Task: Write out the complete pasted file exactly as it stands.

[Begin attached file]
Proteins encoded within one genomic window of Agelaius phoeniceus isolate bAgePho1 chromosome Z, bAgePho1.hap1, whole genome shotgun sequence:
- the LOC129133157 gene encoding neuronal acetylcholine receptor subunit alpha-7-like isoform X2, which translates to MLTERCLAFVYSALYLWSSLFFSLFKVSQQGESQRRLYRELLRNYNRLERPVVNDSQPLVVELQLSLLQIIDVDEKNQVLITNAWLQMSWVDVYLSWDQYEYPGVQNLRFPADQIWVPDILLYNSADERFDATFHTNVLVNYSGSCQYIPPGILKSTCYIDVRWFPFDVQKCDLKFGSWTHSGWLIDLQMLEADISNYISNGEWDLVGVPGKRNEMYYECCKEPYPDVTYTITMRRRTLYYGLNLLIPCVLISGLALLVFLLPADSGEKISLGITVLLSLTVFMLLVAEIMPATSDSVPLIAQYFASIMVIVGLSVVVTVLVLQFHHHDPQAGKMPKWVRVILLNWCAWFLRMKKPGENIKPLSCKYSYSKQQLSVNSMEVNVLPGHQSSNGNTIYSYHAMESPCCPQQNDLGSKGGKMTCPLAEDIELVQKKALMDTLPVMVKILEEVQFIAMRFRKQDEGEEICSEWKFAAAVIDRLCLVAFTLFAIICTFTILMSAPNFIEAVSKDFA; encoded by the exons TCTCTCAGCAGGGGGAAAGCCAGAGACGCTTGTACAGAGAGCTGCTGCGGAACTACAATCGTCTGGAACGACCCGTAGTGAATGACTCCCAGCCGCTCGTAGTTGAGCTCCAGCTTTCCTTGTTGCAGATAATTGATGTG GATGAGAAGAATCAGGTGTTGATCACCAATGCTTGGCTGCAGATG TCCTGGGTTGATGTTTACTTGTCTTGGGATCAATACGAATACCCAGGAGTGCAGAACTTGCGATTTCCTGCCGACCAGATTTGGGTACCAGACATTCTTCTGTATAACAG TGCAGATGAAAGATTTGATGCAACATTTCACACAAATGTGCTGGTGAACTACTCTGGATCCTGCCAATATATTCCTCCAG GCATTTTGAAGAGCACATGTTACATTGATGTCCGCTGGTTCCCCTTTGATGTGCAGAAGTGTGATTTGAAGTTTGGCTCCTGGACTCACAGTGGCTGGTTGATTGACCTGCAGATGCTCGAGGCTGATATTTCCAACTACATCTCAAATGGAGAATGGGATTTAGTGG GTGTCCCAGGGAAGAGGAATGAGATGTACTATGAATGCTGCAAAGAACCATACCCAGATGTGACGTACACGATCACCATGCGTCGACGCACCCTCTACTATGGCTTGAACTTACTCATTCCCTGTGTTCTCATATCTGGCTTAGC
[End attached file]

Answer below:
Proteins encoded within one genomic window of Agelaius phoeniceus isolate bAgePho1 chromosome Z, bAgePho1.hap1, whole genome shotgun sequence:
- the LOC129133157 gene encoding neuronal acetylcholine receptor subunit alpha-7-like isoform X2, which translates to MLTERCLAFVYSALYLWSSLFFSLFKVSQQGESQRRLYRELLRNYNRLERPVVNDSQPLVVELQLSLLQIIDVDEKNQVLITNAWLQMSWVDVYLSWDQYEYPGVQNLRFPADQIWVPDILLYNSADERFDATFHTNVLVNYSGSCQYIPPGILKSTCYIDVRWFPFDVQKCDLKFGSWTHSGWLIDLQMLEADISNYISNGEWDLVGVPGKRNEMYYECCKEPYPDVTYTITMRRRTLYYGLNLLIPCVLISGLALLVFLLPADSGEKISLGITVLLSLTVFMLLVAEIMPATSDSVPLIAQYFASIMVIVGLSVVVTVLVLQFHHHDPQAGKMPKWVRVILLNWCAWFLRMKKPGENIKPLSCKYSYSKQQLSVNSMEVNVLPGHQSSNGNTIYSYHAMESPCCPQQNDLGSKGGKMTCPLAEDIELVQKKALMDTLPVMVKILEEVQFIAMRFRKQDEGEEICSEWKFAAAVIDRLCLVAFTLFAIICTFTILMSAPNFIEAVSKDFA; encoded by the exons TCTCTCAGCAGGGGGAAAGCCAGAGACGCTTGTACAGAGAGCTGCTGCGGAACTACAATCGTCTGGAACGACCCGTAGTGAATGACTCCCAGCCGCTCGTAGTTGAGCTCCAGCTTTCCTTGTTGCAGATAATTGATGTG GATGAGAAGAATCAGGTGTTGATCACCAATGCTTGGCTGCAGATG TCCTGGGTTGATGTTTACTTGTCTTGGGATCAATACGAATACCCAGGAGTGCAGAACTTGCGATTTCCTGCCGACCAGATTTGGGTACCAGACATTCTTCTGTATAACAG TGCAGATGAAAGATTTGATGCAACATTTCACACAAATGTGCTGGTGAACTACTCTGGATCCTGCCAATATATTCCTCCAG GCATTTTGAAGAGCACATGTTACATTGATGTCCGCTGGTTCCCCTTTGATGTGCAGAAGTGTGATTTGAAGTTTGGCTCCTGGACTCACAGTGGCTGGTTGATTGACCTGCAGATGCTCGAGGCTGATATTTCCAACTACATCTCAAATGGAGAATGGGATTTAGTGG GTGTCCCAGGGAAGAGGAATGAGATGTACTATGAATGCTGCAAAGAACCATACCCAGATGTGACGTACACGATCACCATGCGTCGACGCACCCTCTACTATGGCTTGAACTTACTCATTCCCTGTGTTCTCATATCTGGCTTAGC